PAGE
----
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10 Quirky Things Politicians Do

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We elect our Senators and Representatives with the expectation that they'll bring our interests to the legislative process and work to bettering the country. But the truth is, they're not always the most normal people themselves. Here are 10 of the quirkiest current Congressmen—be sure to chime in with your own legislator stories in the comments.

1. Collin Peterson (and his bandmates)

Rep. Collin Peterson of Minnesota may lead the House Agriculture Committee, but he may be better known for his musical career. His first Congressional band, The Amendments, broke up in a political dispute after some members wanted to play at the Republican National Convention. But Peterson found a new group of bipartisan musicians and formed The Second Amendments. The band features Peterson on lead guitar and vocals, Thaddeus McCotter on guitar, Dave Weldon on bass, Jon Porter on keyboards and Kenny Hulshof on drums. They play anything from rock to country (check out their gig at Farm Aid) and say political differences haven’t gotten in their way yet.

They’re not the first Congressional band either – four former Republican senators sang in a barbershop quartet known as the Singing Senators.

2. Kent Conrad

Kent Conrad knows a thing or two about an engaging presentation, especially with his fondness for visual aids. He was so well-known for printing poster-sized charts that when he became chairman of the Budget Committee in 2001, he was given his own printing machine for his office. Among his notable charts was one where he illustrated the debt under each President. Of course, Conrad isn’t the only Congressman to rely on catchy charts – many his colleagues are known for their elaborate charts, especially Rep. Kevin Brady's visual mess attacking the bureaucracy in the health care bill.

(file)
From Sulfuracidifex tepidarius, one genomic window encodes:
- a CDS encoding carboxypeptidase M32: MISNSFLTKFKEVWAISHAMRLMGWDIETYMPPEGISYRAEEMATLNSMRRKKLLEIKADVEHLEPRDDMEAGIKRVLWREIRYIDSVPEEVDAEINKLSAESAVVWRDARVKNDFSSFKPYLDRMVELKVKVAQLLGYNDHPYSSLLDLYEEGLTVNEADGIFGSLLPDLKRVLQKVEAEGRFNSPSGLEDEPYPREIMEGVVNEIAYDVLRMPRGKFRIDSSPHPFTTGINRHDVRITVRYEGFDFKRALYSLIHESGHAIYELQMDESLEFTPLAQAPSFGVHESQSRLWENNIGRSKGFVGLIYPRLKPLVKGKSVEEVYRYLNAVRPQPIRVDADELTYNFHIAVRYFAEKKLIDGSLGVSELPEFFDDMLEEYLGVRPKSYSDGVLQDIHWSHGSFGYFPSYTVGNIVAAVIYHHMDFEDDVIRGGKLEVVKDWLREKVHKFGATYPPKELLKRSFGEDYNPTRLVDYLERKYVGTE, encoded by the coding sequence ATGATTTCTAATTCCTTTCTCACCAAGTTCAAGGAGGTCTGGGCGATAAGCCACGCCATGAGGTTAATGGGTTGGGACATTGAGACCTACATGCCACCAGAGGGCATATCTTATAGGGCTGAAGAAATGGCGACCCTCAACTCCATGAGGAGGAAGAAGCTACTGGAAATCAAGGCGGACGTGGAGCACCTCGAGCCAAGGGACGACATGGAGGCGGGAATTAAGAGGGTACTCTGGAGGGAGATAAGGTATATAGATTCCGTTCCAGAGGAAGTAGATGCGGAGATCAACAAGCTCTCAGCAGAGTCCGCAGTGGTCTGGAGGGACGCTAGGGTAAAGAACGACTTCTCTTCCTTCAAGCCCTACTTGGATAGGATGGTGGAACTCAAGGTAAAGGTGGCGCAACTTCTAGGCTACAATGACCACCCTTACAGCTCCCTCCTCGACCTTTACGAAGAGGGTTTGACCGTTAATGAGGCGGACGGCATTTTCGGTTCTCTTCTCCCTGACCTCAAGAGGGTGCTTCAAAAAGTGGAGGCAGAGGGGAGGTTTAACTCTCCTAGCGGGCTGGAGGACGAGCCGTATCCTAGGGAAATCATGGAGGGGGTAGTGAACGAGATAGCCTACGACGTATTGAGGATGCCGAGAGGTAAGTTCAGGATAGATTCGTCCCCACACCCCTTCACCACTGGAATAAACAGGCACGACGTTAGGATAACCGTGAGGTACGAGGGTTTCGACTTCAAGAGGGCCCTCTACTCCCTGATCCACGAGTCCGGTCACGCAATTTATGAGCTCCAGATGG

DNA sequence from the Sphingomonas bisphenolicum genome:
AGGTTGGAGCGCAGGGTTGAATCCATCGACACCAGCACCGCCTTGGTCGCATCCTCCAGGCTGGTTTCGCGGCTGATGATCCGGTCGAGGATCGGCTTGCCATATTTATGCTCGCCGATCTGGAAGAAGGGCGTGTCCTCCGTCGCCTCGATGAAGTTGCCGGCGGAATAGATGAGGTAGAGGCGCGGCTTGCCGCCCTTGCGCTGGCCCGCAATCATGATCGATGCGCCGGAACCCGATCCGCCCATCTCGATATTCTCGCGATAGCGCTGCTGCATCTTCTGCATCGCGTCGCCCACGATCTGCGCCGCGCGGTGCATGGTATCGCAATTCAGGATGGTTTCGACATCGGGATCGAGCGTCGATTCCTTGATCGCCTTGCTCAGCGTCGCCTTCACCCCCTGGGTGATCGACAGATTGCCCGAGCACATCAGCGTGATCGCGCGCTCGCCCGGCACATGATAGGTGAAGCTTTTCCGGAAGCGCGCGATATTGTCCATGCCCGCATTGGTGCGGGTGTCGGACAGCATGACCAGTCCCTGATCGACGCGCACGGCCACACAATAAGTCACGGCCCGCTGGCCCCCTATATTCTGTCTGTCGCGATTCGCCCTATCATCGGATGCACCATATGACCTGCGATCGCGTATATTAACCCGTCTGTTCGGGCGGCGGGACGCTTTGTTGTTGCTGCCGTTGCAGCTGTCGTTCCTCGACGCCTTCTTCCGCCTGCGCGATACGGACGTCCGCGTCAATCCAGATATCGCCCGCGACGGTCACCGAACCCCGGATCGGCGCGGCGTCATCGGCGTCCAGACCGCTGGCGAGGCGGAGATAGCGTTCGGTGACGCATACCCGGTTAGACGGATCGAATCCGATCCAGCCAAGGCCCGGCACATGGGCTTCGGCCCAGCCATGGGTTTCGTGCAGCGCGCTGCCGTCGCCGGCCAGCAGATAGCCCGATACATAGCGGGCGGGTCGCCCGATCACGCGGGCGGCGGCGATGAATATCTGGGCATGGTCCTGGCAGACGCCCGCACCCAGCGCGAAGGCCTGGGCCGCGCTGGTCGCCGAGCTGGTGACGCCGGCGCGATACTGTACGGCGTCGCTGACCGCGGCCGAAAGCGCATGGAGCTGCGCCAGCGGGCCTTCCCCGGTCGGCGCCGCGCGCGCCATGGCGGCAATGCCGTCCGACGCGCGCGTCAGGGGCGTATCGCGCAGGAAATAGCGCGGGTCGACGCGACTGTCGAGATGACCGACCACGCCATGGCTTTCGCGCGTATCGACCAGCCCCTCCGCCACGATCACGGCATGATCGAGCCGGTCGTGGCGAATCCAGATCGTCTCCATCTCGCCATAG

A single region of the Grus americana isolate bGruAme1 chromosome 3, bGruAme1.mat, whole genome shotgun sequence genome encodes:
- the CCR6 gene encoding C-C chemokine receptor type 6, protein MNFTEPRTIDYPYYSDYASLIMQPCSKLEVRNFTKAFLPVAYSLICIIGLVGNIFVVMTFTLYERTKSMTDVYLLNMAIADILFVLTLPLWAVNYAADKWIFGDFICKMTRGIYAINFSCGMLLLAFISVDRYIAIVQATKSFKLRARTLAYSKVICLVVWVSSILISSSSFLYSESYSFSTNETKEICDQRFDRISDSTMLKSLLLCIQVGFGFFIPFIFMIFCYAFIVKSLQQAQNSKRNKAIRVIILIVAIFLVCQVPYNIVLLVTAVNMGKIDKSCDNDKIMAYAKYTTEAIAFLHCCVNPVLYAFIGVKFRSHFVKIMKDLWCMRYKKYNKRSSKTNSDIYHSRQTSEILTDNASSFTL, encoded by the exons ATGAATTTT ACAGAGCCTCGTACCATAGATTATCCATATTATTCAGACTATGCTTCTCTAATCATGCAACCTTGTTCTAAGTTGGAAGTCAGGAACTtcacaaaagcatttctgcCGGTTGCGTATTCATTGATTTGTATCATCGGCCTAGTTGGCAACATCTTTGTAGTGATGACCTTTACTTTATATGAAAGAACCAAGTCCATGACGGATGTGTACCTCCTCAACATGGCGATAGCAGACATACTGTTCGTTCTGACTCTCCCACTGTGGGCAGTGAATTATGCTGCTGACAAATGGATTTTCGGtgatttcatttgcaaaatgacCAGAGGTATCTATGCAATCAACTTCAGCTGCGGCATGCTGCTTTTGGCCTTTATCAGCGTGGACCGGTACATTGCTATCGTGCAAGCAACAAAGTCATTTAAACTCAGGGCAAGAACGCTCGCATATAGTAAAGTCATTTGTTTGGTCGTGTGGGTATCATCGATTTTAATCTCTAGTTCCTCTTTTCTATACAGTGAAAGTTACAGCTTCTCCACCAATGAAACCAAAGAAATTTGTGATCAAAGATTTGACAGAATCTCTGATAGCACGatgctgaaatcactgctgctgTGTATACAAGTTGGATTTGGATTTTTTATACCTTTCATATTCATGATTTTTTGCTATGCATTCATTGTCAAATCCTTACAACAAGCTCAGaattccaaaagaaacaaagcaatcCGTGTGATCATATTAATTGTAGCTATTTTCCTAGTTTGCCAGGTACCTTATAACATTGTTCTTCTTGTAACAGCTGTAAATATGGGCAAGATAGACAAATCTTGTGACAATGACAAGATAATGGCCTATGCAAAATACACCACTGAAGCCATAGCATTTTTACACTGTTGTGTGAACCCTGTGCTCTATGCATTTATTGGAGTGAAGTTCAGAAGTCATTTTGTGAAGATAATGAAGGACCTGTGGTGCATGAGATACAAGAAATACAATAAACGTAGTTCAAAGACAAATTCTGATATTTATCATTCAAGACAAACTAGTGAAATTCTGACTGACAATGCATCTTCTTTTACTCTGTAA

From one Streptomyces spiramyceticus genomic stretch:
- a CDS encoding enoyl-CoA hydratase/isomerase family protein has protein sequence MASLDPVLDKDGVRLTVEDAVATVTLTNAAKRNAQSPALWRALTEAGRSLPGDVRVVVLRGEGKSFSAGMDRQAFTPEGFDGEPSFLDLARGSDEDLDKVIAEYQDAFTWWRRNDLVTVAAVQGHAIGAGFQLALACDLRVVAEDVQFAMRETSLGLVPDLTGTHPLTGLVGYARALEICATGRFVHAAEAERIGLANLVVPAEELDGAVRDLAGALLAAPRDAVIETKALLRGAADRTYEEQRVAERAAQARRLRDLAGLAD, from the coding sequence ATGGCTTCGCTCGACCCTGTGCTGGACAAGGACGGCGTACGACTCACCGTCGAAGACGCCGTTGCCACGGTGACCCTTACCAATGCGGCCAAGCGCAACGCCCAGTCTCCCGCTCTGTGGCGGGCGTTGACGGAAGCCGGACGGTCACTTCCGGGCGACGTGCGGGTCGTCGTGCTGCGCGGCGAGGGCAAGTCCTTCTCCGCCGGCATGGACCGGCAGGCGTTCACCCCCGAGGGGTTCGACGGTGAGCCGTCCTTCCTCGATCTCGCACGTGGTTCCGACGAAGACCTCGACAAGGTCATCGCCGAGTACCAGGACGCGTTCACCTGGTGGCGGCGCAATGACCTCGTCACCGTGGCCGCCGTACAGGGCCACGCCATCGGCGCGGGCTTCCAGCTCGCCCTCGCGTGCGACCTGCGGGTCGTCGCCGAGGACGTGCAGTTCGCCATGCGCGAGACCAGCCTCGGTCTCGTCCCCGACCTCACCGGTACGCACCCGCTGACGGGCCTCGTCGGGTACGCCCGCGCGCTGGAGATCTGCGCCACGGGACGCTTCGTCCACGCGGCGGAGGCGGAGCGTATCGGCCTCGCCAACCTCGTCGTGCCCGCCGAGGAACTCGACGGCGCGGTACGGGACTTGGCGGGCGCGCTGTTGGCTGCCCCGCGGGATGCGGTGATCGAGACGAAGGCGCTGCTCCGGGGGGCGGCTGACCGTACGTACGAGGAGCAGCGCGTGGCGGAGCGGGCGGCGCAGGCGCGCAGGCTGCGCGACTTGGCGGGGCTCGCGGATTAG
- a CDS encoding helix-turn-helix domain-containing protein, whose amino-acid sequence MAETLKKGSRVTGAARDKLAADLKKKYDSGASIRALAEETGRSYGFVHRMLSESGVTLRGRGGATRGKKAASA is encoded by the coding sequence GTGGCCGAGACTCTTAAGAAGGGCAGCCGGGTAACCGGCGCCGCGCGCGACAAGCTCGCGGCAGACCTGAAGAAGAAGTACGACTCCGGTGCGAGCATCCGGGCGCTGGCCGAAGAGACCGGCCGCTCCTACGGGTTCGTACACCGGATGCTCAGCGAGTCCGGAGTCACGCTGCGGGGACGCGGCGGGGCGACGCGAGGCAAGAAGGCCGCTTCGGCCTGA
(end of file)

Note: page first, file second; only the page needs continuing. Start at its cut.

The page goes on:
3. Al Franken

As a former SNL comedian, it’s probably not surprising to see Al Franken on this list. After all, the Minnesota Democrat famously cracked the chamber up during his opening statement during the Sonia Sotomayor hearings. But his real talent may be when he’s not talking – photographers snapped him doing some impressive sketches of Sen. Jeff Sessions during the confirmation hearings for Elena Kagan. And that’s not to mention his famous party trick: drawing a freehand map of the United States from memory.

4. Amy Klobuchar

Franken wasn’t the only one to bring levity to the Kagan hearings. Fellow Minnesota Democrat Amy Klobuchar asked a bizarre question of the prospective justice the day after Eclipse, the third Twilight movie, debuted. “I keep wanting to ask you about the famous case of Edward vs. Jacob, or the vampire vs. the werewolf,” she said. To her credit, Kagan responded appropriately, telling the senator, “I wish you wouldn’t.”

5. Nancy Pelosi

A show embracing drug use, free love and plentiful nudity might not seem like the place you’d expect to see the Speaker of the House. But Nancy Pelosi is said to love Hair and checks out the musical every chance she gets. She’s even been spotted dancing on the stage at the end of the show.

6. Patty Murray